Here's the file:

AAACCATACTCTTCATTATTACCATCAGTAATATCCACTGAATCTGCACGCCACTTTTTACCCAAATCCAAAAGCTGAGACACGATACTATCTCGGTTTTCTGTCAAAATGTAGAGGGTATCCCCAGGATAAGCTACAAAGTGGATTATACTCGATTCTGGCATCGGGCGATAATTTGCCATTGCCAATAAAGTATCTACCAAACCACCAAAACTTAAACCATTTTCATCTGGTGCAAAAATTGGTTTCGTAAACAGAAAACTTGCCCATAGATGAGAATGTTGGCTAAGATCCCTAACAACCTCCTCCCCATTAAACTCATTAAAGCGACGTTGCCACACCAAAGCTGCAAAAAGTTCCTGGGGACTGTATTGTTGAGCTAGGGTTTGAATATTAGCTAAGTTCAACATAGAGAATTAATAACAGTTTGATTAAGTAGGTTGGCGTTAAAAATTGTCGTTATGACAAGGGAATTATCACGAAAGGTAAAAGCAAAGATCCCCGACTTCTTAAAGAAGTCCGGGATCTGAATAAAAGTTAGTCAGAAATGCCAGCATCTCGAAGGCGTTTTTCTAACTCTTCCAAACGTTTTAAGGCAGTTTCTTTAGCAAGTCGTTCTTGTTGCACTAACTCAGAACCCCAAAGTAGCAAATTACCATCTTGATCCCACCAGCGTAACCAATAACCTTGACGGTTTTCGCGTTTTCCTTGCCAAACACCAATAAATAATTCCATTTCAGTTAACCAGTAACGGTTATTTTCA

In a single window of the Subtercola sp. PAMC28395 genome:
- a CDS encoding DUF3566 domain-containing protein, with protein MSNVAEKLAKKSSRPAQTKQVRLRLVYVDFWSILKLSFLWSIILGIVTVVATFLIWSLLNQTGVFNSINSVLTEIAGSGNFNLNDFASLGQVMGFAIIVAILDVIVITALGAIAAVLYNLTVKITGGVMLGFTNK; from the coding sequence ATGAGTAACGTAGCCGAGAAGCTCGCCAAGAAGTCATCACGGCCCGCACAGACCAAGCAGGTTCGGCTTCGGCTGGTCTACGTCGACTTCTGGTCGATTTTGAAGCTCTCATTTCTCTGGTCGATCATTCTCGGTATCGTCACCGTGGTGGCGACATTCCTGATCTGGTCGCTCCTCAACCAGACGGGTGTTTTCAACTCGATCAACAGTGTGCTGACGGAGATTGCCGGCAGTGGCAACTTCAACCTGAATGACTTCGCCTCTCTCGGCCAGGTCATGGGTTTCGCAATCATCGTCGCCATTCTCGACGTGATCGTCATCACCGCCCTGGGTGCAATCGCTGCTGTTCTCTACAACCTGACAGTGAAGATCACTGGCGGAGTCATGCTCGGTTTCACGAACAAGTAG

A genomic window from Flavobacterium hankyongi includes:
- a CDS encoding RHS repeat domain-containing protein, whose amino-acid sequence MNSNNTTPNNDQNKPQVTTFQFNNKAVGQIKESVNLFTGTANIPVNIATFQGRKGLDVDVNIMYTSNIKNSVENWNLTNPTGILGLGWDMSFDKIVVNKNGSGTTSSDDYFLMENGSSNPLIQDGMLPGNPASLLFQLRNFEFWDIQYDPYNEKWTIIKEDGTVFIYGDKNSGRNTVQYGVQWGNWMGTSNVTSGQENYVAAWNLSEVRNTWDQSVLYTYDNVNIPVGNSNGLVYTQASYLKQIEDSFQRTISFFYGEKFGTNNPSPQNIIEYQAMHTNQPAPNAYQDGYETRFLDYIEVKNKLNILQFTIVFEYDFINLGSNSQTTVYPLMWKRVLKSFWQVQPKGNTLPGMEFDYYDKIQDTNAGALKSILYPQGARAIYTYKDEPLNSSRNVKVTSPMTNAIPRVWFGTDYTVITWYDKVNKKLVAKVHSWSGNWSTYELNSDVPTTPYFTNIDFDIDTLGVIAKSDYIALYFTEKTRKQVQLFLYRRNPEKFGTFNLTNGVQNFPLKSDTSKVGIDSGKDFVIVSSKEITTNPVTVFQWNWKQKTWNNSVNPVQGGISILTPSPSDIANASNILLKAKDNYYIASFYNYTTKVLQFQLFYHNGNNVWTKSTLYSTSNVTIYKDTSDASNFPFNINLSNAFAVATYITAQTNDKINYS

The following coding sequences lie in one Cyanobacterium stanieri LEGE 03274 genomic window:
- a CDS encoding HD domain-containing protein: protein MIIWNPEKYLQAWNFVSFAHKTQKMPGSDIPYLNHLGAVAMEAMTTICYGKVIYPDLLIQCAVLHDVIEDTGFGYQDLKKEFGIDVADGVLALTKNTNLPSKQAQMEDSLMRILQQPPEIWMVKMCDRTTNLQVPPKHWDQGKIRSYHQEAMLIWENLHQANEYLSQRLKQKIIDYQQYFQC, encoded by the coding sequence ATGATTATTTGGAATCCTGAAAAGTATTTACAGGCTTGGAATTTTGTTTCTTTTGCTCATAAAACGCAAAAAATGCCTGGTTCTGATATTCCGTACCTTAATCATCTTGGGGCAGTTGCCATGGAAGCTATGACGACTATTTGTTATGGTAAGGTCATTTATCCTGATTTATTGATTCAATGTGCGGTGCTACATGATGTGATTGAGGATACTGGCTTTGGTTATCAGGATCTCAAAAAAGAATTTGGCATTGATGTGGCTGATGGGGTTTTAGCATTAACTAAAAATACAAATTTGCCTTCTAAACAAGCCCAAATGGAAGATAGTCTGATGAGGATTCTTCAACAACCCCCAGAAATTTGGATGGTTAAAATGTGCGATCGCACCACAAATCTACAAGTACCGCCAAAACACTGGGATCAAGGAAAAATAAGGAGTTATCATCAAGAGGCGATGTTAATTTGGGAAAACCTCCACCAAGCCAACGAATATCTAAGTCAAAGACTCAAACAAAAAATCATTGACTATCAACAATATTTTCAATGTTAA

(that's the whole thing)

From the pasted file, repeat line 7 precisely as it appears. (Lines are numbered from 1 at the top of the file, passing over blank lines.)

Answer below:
- a CDS encoding HD domain-containing protein: protein MIIWNPEKYLQAWNFVSFAHKTQKMPGSDIPYLNHLGAVAMEAMTTICYGKVIYPDLLIQCAVLHDVIEDTGFGYQDLKKEFGIDVADGVLALTKNTNLPSKQAQMEDSLMRILQQPPEIWMVKMCDRTTNLQVPPKHWDQGKIRSYHQEAMLIWENLHQANEYLSQRLKQKIIDYQQYFQC, encoded by the coding sequence ATGATTATTTGGAATCCTGAAAAGTATTTACAGGCTTGGAATTTTGTTTCTTTTGCTCATAAAACGCAAAAAATGCCTGGTTCTGATATTCCGTACCTTAATCATCTTGGGGCAGTTGCCATGGAAGCTATGACGACTATTTGTTATGGTAAGGTCATTTATCCTGATTTATTGATTCAATGTGCGGTGCTACATGATGTGATTGAGGATACTGGCTTTGGTTATCAGGATCTCAAAAAAGAATTTGGCATTGATGTGGCTGATGGGGTTTTAGCATTAACTAAAAATACAAATTTGCCTTCTAAACAAGCCCAAATGGAAGATAGTCTGATGAGGATTCTTCAACAACCCCCAGAAATTTGGATGGTTAAAATGTGCGATCGCACCACAAATCTACAAGTACCGCCAAAACACTGGGATCAAGGAAAAATAAGGAGTTATCATCAAGAGGCGATGTTAATTTGGGAAAACCTCCACCAAGCCAACGAATATCTAAGTCAAAGACTCAAACAAAAAATCATTGACTATCAACAATATTTTCAATGTTAA